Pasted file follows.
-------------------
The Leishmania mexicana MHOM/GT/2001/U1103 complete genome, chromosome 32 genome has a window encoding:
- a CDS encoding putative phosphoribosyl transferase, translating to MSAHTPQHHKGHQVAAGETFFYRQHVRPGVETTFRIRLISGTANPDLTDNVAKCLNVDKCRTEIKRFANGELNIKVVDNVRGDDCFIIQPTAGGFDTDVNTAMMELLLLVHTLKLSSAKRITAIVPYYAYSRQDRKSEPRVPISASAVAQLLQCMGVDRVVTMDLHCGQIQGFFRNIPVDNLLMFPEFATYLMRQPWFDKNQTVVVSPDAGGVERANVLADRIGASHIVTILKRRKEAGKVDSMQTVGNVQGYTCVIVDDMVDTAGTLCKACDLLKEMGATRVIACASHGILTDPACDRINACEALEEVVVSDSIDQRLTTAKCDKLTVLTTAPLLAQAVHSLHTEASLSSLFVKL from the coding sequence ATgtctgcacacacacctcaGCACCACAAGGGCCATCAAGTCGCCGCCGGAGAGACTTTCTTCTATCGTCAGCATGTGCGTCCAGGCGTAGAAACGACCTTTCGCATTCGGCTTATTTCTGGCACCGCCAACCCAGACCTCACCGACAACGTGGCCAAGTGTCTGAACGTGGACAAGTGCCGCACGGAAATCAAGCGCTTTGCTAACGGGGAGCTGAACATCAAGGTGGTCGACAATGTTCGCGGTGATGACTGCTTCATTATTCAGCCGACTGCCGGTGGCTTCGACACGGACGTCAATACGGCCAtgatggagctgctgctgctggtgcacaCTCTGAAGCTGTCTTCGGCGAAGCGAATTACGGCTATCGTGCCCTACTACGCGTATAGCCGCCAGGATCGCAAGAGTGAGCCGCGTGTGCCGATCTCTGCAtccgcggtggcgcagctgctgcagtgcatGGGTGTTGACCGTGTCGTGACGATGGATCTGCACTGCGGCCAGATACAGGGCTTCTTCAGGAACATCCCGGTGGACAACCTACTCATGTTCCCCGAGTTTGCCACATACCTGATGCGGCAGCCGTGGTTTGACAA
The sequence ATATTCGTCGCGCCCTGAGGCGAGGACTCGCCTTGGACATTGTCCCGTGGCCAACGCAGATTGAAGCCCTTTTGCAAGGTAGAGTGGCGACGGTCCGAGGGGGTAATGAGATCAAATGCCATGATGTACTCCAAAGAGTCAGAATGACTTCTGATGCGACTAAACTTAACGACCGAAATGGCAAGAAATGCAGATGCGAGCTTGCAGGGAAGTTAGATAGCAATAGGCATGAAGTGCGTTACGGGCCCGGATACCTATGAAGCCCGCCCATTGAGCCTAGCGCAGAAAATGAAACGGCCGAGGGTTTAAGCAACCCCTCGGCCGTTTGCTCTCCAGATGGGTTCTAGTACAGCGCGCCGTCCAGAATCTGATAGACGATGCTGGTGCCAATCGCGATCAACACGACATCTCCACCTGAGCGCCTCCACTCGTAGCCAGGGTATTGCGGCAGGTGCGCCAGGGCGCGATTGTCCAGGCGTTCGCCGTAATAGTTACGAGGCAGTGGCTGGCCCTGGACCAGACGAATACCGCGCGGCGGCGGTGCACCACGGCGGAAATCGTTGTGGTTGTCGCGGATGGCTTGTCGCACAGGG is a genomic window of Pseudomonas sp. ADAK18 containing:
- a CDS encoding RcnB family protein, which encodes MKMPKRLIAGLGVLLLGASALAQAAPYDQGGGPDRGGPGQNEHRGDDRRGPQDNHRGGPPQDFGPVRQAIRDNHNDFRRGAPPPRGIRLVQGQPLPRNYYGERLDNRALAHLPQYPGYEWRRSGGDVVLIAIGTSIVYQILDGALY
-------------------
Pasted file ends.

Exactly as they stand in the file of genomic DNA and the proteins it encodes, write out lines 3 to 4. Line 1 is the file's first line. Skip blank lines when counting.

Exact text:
The sequence ATATTCGTCGCGCCCTGAGGCGAGGACTCGCCTTGGACATTGTCCCGTGGCCAACGCAGATTGAAGCCCTTTTGCAAGGTAGAGTGGCGACGGTCCGAGGGGGTAATGAGATCAAATGCCATGATGTACTCCAAAGAGTCAGAATGACTTCTGATGCGACTAAACTTAACGACCGAAATGGCAAGAAATGCAGATGCGAGCTTGCAGGGAAGTTAGATAGCAATAGGCATGAAGTGCGTTACGGGCCCGGATACCTATGAAGCCCGCCCATTGAGCCTAGCGCAGAAAATGAAACGGCCGAGGGTTTAAGCAACCCCTCGGCCGTTTGCTCTCCAGATGGGTTCTAGTACAGCGCGCCGTCCAGAATCTGATAGACGATGCTGGTGCCAATCGCGATCAACACGACATCTCCACCTGAGCGCCTCCACTCGTAGCCAGGGTATTGCGGCAGGTGCGCCAGGGCGCGATTGTCCAGGCGTTCGCCGTAATAGTTACGAGGCAGTGGCTGGCCCTGGACCAGACGAATACCGCGCGGCGGCGGTGCACCACGGCGGAAATCGTTGTGGTTGTCGCGGATGGCTTGTCGCACAGGG is a genomic window of Pseudomonas sp. ADAK18 containing:
- a CDS encoding RcnB family protein, which encodes MKMPKRLIAGLGVLLLGASALAQAAPYDQGGGPDRGGPGQNEHRGDDRRGPQDNHRGGPPQDFGPVRQAIRDNHNDFRRGAPPPRGIRLVQGQPLPRNYYGERLDNRALAHLPQYPGYEWRRSGGDVVLIAIGTSIVYQILDGALY